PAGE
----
While there are moissanite stones that pass some diamond testing machines, there are reliable diamond testers for jewelers that will indubitably determine if a stone is a diamond or moissanite.
What are some other diamond simulants?
CZ Cubic Zirconia
This is the crystal form of zirconium dioxide (ZrO2). It is close to diamonds on the refractive index and even higher on the dispersion index, but denser than diamonds, which can sometimes be a giveaway to experts who are very familiar with diamonds. Cubic Zirconia is a common alternative, not only due to its believable imitation of some of a diamond's optical properties but also because at 8-8.5 on the Mohs hardness scale it is well suited for jewelry.
Rhinestones and types of Quartz Crystals
Rhinestones are another diamond substitute, most commonly used for costume jewelry. Rhinestones are the common name given to forms of glass, crystal, or plastics that are cut to resemble diamonds.
Cape May Diamonds and Herkimer Diamonds, are both a form of quartz crystal, of exceptional clarity and natural faceting in an arrangement similar to naturally faceted diamonds.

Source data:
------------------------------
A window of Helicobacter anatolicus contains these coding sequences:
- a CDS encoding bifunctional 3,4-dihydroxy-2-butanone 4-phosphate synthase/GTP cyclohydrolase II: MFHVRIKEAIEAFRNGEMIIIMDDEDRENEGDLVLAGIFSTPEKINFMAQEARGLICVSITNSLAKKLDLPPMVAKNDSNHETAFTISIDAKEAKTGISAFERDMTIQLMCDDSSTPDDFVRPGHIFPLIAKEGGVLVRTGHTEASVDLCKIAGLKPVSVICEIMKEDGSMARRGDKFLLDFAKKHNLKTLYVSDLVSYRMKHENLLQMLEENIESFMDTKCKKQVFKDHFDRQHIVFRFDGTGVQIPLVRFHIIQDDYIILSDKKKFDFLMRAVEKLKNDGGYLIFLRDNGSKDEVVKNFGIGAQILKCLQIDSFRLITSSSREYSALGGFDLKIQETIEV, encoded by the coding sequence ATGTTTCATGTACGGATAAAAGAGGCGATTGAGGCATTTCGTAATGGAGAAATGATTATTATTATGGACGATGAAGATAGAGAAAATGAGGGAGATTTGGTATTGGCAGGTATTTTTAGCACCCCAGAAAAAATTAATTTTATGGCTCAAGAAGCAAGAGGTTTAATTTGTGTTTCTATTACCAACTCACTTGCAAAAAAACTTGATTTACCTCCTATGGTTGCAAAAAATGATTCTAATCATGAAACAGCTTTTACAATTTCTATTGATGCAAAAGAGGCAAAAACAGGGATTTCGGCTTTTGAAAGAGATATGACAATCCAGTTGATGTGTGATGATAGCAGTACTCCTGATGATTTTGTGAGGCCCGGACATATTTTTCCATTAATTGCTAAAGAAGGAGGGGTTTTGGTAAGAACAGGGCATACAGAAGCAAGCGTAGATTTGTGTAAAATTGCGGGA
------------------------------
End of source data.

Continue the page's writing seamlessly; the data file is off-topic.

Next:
Lab Grown Diamonds At Michael Gabriels
At Michael Gabriels we have been specializing in customized and bespoke diamond jewelry for more than three generations, two of which are working today, ready to assist you to make the diamond jewelry of your dreams.
It seemed to us that lab-grown diamonds were the most promising and effective future for fine jewelry, and so we’ve been on that bandwagon since it started. Please let us know if you have any questions about lab-grown diamonds or their alternatives, and how we use them to produce the finest jewelry at affordable prices, in record time and at your convenience.
With an office in Soho in Manhattan, our collection digitized and available for you to peruse online, and our experts ready to take your call or message, we are sure that we can find or create the lab-grown diamond jewelry of your dreams.